Proper nutrition is one lifestyle choice that prevents chronic disease. A chronic disease is one that lasts for at least three months. Chronic diseases generally cannot be prevented by vaccines or cured by medication, and do not just go away on their own. Most Americans over 65 years of age have at least one chronic health condition.
Unhealthy choices, such as poor eating habits, lack of physical activity and using tobacco, are major factors for the leading chronic diseases. The leading chronic diseases include (in alphabetical order):
- Cardiovascular disease (such as heart attacks and stroke),
- Cancer (such as breast and colon cancer),
- Epilepsy and Seizures,
- Obesity and
Oral health problems.
For more information, visit the Center for Disease Control
How to prevent chronic diseases?
Eat healthy: A healthy diet can help protect you from heart disease, type 2 diabetes, and some types of cancer. Your body needs to get enough vitamins, minerals, and other nutrients. Eating healthy means eating a variety of the following every day:
- Vegetables, fruits, whole grains, and fat-free or low-fat milk products
- Seafood, lean meats and poultry, eggs, beans, peas, seeds, and nuts
Eating healthy also means eating no or little of the following:
- Cholesterol, sodium (salt), and added sugars
- Trans fats, which may be in foods like cakes, cookies, stick margarines, and fried foods
- Saturated fats, which come from animal products like cheese, fatty meats, whole milk, and butter
- Foods made with refined grains, like white bread, noodles, white rice, and flour tortillas
- Promotes ideal growth and development of children.
- Prevents high cholesterol and high blood pressure
- Helps lower the chances of chronic diseases such as cardiovascular disease, cancer and diabetes.
- Helps lower the chance of becoming obese, having osteoporosis and having low iron.
- Helps lower the chances of getting cavities.
A healthy lifestyle includes choosing a balanced diet or healthy eating plan. According to the Dietary Guidelines for Americans 2010, eating healthy or a healthy eating plan:
- Stresses fruits, vegetables, whole grains, and fat-free or low-fat milk and dairy.
- Includes lean meats, poultry, fish, beans, eggs and nuts.
- Is low in saturated fats, trans fats, cholesterol, salt (sodium) and added sugars.
- Stays within your daily calorie needs.
- ChooseMyPlate.gov (United States Department of Agriculture - USDA) - Based on age, gender, weight, height and how active you are, provides information on the amount of each food group you need daily. The site also offers useful tools on planning menus, shopping on a budget and recipes.
- FamilyDoctor.org is another helpful website that offers a lot of videos on healthy food choices and nutrition.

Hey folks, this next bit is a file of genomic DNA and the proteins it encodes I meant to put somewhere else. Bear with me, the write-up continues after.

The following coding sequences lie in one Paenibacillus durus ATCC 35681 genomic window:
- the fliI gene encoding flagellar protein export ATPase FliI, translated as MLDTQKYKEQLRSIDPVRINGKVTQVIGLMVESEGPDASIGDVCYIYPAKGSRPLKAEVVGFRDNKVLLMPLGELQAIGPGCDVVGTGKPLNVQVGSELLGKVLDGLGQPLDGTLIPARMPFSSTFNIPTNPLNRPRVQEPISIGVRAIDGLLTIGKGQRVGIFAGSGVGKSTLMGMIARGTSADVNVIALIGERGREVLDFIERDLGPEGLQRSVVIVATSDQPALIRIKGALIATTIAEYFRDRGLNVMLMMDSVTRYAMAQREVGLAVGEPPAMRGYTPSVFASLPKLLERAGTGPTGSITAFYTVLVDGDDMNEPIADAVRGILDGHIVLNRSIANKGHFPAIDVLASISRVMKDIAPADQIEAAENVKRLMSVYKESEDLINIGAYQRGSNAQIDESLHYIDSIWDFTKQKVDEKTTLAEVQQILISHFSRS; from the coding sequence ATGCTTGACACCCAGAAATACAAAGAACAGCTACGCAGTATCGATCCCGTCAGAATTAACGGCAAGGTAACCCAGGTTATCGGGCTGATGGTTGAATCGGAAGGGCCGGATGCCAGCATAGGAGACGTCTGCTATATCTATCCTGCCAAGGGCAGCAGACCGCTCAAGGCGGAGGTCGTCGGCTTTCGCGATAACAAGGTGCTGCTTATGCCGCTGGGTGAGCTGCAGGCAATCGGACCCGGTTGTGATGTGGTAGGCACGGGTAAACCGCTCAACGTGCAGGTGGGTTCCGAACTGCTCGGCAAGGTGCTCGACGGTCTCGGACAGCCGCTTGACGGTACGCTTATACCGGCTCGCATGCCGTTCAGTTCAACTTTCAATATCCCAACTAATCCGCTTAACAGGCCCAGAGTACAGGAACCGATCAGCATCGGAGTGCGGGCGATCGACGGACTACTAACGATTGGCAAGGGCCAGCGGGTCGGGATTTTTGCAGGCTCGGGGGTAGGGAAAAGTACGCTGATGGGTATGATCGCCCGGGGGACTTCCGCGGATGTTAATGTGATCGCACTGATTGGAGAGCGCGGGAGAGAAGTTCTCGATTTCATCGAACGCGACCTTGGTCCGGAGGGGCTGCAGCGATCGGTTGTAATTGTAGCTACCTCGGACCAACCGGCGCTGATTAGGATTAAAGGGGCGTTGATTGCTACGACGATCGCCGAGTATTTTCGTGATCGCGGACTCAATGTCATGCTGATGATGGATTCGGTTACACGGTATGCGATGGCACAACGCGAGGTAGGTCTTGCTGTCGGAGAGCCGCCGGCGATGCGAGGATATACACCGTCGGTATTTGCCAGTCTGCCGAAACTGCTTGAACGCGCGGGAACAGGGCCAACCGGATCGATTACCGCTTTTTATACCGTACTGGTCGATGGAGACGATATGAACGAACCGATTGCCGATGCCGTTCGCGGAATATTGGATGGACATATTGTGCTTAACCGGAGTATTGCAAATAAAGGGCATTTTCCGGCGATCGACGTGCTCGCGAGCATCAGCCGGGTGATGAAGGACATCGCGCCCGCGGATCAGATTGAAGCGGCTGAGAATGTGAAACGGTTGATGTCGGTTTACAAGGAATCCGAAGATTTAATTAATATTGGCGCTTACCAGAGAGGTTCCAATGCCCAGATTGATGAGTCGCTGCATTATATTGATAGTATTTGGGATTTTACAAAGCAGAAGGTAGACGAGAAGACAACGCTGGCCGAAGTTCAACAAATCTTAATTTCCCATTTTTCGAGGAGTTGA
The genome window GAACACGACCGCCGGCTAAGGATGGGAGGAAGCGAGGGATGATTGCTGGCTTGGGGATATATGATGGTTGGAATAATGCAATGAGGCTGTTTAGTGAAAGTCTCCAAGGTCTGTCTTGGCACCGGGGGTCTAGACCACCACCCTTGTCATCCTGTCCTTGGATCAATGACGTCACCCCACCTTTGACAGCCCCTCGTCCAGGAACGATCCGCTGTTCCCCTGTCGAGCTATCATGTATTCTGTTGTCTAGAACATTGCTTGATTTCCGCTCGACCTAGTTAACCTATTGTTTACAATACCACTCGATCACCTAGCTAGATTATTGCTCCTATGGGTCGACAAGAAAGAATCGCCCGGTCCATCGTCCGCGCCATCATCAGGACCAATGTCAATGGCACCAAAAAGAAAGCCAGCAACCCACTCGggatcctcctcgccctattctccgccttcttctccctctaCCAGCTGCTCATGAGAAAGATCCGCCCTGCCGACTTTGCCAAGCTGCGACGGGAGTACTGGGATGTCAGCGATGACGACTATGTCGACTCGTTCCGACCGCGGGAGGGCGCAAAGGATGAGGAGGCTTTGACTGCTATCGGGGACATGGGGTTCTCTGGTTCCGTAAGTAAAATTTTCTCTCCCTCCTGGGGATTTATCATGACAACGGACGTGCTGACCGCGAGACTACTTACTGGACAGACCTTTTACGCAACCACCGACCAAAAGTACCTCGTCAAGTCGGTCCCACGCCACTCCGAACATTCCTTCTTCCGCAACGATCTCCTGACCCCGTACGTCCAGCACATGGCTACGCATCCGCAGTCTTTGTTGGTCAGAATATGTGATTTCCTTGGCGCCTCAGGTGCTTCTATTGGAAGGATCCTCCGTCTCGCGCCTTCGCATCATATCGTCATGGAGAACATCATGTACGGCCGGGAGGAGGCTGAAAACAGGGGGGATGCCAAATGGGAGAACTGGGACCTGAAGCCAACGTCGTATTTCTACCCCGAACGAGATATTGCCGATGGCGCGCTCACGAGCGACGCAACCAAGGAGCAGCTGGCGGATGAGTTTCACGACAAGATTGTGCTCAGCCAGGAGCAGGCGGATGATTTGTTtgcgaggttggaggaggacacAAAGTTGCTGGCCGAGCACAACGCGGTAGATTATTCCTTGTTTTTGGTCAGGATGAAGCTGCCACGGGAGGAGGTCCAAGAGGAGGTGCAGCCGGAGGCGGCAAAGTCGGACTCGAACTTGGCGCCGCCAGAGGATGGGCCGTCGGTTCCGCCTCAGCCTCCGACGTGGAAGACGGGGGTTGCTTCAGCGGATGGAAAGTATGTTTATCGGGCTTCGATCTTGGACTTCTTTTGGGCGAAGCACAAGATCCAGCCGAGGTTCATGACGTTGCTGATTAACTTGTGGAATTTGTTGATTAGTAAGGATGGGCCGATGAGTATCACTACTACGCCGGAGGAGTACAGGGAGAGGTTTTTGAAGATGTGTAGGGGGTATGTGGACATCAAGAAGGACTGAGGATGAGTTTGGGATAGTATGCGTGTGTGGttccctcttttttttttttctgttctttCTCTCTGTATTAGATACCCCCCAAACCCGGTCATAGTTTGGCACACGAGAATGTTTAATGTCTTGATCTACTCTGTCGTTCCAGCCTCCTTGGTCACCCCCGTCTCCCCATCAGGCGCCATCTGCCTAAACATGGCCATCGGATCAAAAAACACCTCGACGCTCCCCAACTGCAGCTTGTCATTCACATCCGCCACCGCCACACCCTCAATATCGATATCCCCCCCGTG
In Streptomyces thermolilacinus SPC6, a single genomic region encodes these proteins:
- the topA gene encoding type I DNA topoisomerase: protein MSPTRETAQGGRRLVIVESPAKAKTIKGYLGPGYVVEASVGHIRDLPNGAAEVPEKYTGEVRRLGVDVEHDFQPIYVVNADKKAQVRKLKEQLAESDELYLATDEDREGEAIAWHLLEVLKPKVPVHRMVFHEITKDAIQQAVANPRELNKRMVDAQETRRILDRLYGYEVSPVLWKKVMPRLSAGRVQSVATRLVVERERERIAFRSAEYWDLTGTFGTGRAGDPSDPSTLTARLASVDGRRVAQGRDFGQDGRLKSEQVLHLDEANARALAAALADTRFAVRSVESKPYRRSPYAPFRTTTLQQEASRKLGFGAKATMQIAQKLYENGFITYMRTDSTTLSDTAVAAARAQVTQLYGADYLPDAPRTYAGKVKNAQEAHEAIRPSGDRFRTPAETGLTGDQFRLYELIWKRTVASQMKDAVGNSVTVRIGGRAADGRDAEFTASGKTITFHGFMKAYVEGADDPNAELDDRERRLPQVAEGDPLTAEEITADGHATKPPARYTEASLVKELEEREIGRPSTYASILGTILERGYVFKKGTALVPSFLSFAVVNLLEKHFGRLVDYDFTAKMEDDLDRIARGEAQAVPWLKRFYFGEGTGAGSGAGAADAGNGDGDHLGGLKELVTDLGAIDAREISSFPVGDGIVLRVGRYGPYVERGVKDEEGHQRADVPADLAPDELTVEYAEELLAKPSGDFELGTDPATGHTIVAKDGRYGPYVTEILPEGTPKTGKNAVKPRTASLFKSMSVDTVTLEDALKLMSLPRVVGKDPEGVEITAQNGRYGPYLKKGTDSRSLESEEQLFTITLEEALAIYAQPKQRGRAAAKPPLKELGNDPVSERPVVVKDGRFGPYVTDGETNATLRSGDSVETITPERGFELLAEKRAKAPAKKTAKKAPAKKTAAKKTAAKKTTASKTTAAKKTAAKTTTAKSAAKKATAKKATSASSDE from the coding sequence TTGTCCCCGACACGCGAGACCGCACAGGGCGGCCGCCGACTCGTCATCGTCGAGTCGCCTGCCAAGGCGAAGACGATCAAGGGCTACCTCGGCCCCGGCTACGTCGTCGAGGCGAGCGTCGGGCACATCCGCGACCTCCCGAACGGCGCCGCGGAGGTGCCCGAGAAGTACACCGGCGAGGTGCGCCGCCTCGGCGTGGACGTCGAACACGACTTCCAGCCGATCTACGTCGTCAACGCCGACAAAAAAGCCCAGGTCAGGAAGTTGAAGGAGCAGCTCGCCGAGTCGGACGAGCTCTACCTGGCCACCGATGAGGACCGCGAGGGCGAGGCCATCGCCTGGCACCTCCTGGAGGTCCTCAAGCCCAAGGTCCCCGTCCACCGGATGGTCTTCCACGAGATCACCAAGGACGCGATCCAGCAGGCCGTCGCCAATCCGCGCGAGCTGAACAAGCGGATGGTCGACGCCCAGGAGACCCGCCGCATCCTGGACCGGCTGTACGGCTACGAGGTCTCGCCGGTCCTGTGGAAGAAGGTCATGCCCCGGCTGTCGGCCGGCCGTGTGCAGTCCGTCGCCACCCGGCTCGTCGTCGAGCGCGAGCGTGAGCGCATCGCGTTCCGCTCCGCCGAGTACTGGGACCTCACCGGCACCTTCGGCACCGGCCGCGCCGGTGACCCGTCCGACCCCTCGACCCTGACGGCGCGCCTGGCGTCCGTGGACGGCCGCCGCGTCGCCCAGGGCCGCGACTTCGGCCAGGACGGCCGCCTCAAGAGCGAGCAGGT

- Healthy Fast Food Guide (HelpGuide.org) - Fast food is typically never healthy, but with our busy lifestyles, many of us resort to picking up something on the run. This guide will help with healthy choices.
For more information about resources in our region, please see the Northwoods LEAN website.
Local Farmers Markets:
Locations of area farmers markets are listed below:
Eagle River Farmers Market
Highway 45 North
Eagle River, WI 54521
(Highway 45 just North of the bridge)
Wednesdays from 8:30 am until 1:00 pm.
June 6th through October 3rd
Hodag Farmers' Market
Pioneer Park - South Oneida Ave
Rhinelander, WI 54501
(Behind Pizza Hut)
Saturdays 8:00 am until 1:00 pm
May 31 - October 18
Minocqua Farmer's Market
10295 HWY 70
Minoqua, WI 54568
Fridays 8:00 am until 1:00 pm
May 23 - September 26
WIC Farmers Market Nutrition Program
The WIC Farmers Market Nutrition Program offers eligible WIC families the opportunity to buy fresh fruits, vegetables and fresh cut herbs at approved farmers markets. Program guidelines are listed below:
- Farmers Market eWIC cards may be used no later than October 31 of the year issued.
- Go to a Farmers Market Nutrition Program (FMNP) market and look for a FMNP Vendor sign. Only farmers with this sign can accept Farmers Market checks.
- The check amounts are preprinted. Sales tax will not be charged. No change will be given even if you spend less than the amount of the check(s) used.
- You do not need your WIC ID to use the Farmers Market checks.
- You do not need to sign the Farmers Market checks.
- Farmers Market checks may not be used to buy non-food items such as plants or ornamental corn.
- You may only buy approved, locally grown foods from the list below: https://www.dhs.wisconsin.gov/wic/fmnp/food-chart.htm#fruitsetc
Northland Pines Community Garden
A committe made up Northland Pines School District, Seed-to-Seed Edible Garden Project, University of Wisconsin-Extension, Vilas County Master Gardeners, and Vilas County Public Health, started the Northland Pines Community Garden (located on school property behind the Phoenix Center) in 2010.
To provide educational opportunities to the Northland Pines School District students and surrounding community in organic gardening which will promote healthy food choices and support local needs.
- To educate students and the community about different ways to garden, healthy eating and how to prepare foods.
- To offer access to fertile planting ground.
- To provide foods to the Eagle River Food Pantry.
- To bring fresh, organic fruits and vegetables to the Eagle River Community.
- Soil preparation
- Utilize classrooms and greenhouse to start plants
- Plant growth
- Food preservation
- Seed saving
- Construction – garden tool shed, picnic table, cold frames